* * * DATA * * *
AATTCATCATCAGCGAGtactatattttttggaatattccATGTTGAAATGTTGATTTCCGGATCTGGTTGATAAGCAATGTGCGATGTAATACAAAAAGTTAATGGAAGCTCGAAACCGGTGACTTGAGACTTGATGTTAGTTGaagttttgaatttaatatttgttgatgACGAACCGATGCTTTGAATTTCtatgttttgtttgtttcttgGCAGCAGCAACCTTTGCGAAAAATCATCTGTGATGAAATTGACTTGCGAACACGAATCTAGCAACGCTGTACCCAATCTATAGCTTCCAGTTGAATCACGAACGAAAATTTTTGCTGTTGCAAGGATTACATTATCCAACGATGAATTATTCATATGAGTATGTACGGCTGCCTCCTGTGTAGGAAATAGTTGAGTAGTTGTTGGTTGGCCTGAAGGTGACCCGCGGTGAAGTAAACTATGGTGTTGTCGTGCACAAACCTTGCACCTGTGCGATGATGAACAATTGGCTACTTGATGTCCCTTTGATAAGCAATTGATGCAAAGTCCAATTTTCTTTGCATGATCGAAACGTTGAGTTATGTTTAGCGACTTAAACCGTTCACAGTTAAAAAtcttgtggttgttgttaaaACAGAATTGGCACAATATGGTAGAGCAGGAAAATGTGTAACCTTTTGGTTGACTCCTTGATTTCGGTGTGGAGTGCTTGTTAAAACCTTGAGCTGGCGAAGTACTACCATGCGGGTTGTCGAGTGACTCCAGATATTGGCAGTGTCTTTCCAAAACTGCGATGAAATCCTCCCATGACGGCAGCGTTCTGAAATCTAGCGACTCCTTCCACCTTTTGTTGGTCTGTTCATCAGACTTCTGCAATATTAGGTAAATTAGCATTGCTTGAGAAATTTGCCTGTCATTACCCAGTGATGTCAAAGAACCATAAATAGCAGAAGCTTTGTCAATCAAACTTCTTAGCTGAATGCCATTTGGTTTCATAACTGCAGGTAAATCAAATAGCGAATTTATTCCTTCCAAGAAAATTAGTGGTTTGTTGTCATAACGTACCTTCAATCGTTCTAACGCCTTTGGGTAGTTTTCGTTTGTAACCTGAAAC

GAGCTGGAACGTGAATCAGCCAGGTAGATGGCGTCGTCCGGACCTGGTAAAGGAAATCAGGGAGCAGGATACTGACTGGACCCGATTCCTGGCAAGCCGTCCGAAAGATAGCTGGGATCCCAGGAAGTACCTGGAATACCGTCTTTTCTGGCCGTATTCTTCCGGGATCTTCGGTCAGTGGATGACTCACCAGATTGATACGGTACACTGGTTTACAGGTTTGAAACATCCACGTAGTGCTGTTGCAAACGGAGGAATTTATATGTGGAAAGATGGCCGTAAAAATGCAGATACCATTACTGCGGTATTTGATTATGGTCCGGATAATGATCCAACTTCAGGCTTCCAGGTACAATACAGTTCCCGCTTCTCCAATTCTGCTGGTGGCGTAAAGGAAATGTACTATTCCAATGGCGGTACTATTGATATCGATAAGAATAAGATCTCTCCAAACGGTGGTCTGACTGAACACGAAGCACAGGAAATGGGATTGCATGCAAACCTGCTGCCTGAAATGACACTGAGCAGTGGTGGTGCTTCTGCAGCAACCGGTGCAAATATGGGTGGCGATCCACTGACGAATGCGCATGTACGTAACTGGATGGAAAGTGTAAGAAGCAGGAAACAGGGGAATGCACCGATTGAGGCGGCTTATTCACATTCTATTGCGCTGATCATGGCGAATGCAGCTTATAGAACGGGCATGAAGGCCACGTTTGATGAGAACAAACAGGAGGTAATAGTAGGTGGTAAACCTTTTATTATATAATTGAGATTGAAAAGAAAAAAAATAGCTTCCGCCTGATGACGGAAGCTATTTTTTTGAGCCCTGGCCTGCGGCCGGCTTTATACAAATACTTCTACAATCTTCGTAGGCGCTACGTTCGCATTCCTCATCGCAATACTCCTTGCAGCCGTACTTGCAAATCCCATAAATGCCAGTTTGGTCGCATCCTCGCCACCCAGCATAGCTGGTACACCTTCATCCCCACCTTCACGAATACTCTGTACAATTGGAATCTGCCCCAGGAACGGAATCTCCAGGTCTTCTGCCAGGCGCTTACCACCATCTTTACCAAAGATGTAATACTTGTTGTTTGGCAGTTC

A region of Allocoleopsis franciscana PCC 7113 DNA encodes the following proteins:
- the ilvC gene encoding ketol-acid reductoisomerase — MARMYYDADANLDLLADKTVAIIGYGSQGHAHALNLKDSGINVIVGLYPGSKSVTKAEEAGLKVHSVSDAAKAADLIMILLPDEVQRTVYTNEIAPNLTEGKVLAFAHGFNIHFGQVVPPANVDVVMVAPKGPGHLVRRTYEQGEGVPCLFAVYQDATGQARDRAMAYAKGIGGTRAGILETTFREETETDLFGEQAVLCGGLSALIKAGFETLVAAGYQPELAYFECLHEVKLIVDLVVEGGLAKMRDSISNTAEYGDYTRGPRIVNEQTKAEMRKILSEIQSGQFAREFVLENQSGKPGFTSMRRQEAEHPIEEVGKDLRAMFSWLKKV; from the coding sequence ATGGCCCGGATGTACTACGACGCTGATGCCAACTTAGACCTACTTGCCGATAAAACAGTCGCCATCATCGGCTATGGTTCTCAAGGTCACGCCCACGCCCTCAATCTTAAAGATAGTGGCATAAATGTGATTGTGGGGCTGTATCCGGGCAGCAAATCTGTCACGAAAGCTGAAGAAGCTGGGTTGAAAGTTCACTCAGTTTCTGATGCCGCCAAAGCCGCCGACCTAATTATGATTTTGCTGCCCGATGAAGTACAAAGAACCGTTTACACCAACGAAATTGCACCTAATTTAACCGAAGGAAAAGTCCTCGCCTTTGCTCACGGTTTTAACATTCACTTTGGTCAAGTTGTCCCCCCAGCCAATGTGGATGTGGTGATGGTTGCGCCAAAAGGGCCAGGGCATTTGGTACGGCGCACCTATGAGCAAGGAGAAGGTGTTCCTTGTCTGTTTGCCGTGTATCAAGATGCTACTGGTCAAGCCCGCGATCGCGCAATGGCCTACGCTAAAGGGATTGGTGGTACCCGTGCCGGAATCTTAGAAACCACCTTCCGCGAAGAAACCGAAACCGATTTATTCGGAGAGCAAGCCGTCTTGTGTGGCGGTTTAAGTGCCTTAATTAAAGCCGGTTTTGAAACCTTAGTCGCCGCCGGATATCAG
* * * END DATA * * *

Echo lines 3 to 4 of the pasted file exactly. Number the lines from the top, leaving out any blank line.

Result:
A region of Allocoleopsis franciscana PCC 7113 DNA encodes the following proteins:
- the ilvC gene encoding ketol-acid reductoisomerase — MARMYYDADANLDLLADKTVAIIGYGSQGHAHALNLKDSGINVIVGLYPGSKSVTKAEEAGLKVHSVSDAAKAADLIMILLPDEVQRTVYTNEIAPNLTEGKVLAFAHGFNIHFGQVVPPANVDVVMVAPKGPGHLVRRTYEQGEGVPCLFAVYQDATGQARDRAMAYAKGIGGTRAGILETTFREETETDLFGEQAVLCGGLSALIKAGFETLVAAGYQPELAYFECLHEVKLIVDLVVEGGLAKMRDSISNTAEYGDYTRGPRIVNEQTKAEMRKILSEIQSGQFAREFVLENQSGKPGFTSMRRQEAEHPIEEVGKDLRAMFSWLKKV; from the coding sequence ATGGCCCGGATGTACTACGACGCTGATGCCAACTTAGACCTACTTGCCGATAAAACAGTCGCCATCATCGGCTATGGTTCTCAAGGTCACGCCCACGCCCTCAATCTTAAAGATAGTGGCATAAATGTGATTGTGGGGCTGTATCCGGGCAGCAAATCTGTCACGAAAGCTGAAGAAGCTGGGTTGAAAGTTCACTCAGTTTCTGATGCCGCCAAAGCCGCCGACCTAATTATGATTTTGCTGCCCGATGAAGTACAAAGAACCGTTTACACCAACGAAATTGCACCTAATTTAACCGAAGGAAAAGTCCTCGCCTTTGCTCACGGTTTTAACATTCACTTTGGTCAAGTTGTCCCCCCAGCCAATGTGGATGTGGTGATGGTTGCGCCAAAAGGGCCAGGGCATTTGGTACGGCGCACCTATGAGCAAGGAGAAGGTGTTCCTTGTCTGTTTGCCGTGTATCAAGATGCTACTGGTCAAGCCCGCGATCGCGCAATGGCCTACGCTAAAGGGATTGGTGGTACCCGTGCCGGAATCTTAGAAACCACCTTCCGCGAAGAAACCGAAACCGATTTATTCGGAGAGCAAGCCGTCTTGTGTGGCGGTTTAAGTGCCTTAATTAAAGCCGGTTTTGAAACCTTAGTCGCCGCCGGATATCAG